Germany announced on Wednesday (September 9, 2020) that it’s lifting its blanket travel warning to more than 160 countries and switch to country-specific advice with a ‘traffic light’ system of warnings from October 1, 2020.
The decision has been taken after the relevant German authorities asserted that the epidemiological situation in third-countries was quite different from one country to another; therefore Germans can now travel to some of these places even for non-essential purposes, due to low risks of infections.
“From October 1, 2020, unrestrictedly differentiated travel and safety information for individual countries will apply again,” a press release of the German Ministry of Foreign Affairs announces, explaining that the current general warning against travel to all third-countries will end on September 30.
The German foreign ministry extended the current blanket warning against travel to most countries outside Europe to the end of this month on September 9, 2020. It also announced new travel warnings to parts of Europe, including large areas of France and Croatia and the cities of Prague and Geneva.
Germany currently allows unrestricted entry to travelers from beyond Europe only to a handful of countries including Canada, Australia, New Zealand, Thailand, and Uruguay. In June, the Maldives was excluded from the list of destinations the German government considers as coronavirus risk areas. It was among the few countries in the world, and the only country from the region that was not included in the list.
The government will introduce a three-tier or ‘traffic light’ system of travel advice with ‘green for go’, ‘orange for wait’, and ‘red for the stop’. The ministry will continue to advise against all non-essential travel to countries it defines as ‘risk areas’ or ‘red’. It will also advise against travel to countries where entry is limited, quarantine required, or freedom of travel not permitted, designating these destinations ‘orange’.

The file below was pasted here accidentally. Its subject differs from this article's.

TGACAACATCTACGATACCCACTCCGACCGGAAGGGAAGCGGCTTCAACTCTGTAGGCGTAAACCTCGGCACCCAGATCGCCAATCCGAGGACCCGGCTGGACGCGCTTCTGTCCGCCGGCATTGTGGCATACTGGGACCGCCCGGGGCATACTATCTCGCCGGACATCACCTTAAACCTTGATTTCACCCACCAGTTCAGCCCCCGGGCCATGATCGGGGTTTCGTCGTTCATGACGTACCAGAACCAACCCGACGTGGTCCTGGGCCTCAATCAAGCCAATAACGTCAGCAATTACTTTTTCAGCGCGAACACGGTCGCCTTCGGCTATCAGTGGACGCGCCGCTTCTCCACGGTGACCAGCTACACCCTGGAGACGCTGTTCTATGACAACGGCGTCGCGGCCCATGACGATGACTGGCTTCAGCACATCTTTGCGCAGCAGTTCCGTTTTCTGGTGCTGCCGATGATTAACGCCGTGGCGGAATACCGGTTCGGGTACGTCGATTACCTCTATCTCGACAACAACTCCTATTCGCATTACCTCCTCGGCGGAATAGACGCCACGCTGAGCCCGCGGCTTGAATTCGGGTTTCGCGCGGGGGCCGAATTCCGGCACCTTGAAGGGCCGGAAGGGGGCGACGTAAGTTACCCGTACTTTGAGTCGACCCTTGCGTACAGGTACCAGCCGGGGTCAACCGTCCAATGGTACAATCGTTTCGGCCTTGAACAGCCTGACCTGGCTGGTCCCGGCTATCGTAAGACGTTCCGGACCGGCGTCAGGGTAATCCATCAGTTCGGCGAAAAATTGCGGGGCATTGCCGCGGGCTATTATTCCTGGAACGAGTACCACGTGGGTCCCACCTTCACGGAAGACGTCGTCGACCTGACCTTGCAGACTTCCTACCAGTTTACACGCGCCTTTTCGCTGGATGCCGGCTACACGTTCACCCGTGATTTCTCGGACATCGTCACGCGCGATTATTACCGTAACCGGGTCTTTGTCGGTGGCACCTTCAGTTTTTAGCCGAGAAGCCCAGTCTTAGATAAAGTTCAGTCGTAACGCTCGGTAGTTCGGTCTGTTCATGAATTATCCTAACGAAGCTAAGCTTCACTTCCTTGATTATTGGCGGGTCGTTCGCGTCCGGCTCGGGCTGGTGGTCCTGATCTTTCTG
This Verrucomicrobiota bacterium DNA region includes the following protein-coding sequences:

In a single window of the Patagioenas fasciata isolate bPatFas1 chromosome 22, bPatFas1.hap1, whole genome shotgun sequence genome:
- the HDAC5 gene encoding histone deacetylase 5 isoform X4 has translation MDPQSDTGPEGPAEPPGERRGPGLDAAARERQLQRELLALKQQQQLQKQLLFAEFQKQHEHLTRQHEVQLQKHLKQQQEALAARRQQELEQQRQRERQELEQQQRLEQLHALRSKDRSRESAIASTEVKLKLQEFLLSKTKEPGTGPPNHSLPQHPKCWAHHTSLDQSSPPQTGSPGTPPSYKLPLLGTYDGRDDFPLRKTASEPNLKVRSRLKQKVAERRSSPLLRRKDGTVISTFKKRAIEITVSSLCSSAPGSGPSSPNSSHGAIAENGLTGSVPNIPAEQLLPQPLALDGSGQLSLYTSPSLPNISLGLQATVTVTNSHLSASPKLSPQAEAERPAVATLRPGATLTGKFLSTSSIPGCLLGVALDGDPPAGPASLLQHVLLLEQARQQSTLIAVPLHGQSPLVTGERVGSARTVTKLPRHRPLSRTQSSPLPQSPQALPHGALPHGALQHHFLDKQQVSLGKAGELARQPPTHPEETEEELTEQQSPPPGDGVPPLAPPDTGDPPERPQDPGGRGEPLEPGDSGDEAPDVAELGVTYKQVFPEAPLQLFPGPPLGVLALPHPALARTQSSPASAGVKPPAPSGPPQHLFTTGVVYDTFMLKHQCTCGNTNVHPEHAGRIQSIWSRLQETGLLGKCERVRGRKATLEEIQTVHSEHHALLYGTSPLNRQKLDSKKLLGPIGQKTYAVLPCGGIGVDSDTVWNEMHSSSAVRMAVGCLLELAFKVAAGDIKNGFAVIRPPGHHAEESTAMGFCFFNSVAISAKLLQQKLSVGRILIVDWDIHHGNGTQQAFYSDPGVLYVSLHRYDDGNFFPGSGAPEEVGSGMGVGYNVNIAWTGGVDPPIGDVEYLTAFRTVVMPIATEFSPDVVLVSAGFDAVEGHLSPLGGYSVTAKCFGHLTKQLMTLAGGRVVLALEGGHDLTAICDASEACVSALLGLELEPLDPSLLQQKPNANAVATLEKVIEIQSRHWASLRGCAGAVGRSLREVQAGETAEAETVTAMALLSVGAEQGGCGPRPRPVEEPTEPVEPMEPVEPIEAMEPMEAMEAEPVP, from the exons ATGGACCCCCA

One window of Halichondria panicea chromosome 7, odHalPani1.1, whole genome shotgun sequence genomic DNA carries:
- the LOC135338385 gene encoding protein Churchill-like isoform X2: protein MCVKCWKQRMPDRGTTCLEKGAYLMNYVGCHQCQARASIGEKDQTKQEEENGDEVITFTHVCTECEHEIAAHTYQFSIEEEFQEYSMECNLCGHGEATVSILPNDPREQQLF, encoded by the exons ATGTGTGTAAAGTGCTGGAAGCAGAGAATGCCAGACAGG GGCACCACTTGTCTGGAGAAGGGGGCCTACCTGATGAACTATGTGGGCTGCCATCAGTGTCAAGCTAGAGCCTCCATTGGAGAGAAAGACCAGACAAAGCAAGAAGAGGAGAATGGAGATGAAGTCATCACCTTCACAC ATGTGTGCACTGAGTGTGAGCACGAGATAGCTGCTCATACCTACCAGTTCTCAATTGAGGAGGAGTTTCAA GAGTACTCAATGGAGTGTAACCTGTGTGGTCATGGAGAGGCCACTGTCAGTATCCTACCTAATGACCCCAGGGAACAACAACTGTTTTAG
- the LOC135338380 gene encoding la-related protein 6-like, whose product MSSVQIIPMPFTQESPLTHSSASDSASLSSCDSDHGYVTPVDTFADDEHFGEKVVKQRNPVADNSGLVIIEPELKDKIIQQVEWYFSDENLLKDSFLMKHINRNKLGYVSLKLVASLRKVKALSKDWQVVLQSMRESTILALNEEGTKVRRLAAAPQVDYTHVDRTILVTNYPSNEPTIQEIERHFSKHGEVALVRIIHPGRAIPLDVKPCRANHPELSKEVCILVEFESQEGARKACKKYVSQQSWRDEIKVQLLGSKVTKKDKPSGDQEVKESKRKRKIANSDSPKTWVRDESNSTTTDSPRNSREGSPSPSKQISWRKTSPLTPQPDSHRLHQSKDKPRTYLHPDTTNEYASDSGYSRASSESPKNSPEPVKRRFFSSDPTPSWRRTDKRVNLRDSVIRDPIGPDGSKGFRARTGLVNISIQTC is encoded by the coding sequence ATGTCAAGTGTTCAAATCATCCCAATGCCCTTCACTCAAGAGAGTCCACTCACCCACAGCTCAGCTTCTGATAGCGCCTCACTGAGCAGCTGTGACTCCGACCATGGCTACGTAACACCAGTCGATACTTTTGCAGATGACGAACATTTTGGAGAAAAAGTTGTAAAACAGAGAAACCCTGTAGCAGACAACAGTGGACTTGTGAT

The announcement drew a cautious welcome from the German travel sector which has campaigned against a blanket warning. But industry leaders said the move did not go far enough and called for regional travel advice. The German travel industry association, the DRV, described the change as a timid step in the right direction but said that little will change for customers and the travel industry in practical terms. DRV president Norbert Fiebig urged the foreign ministry to keep a sense of proportion with its travel warnings.
Germany imposed a worldwide warning on March 17. This was lifted to most European destinations on June 15 but remained in place for more than 160 countries including Turkey, Egypt, the US, and the Caribbean.
Germany is one of the key traditional source markets for the Maldives tourism industry. In 2019, Germany recorded an 11.9% year-over-year increase with 131,561 tourists arrival, 7.7% of the total arrivals from 117,532 in 2018. This growth enabled Germany to retain its position as the fourth biggest source market.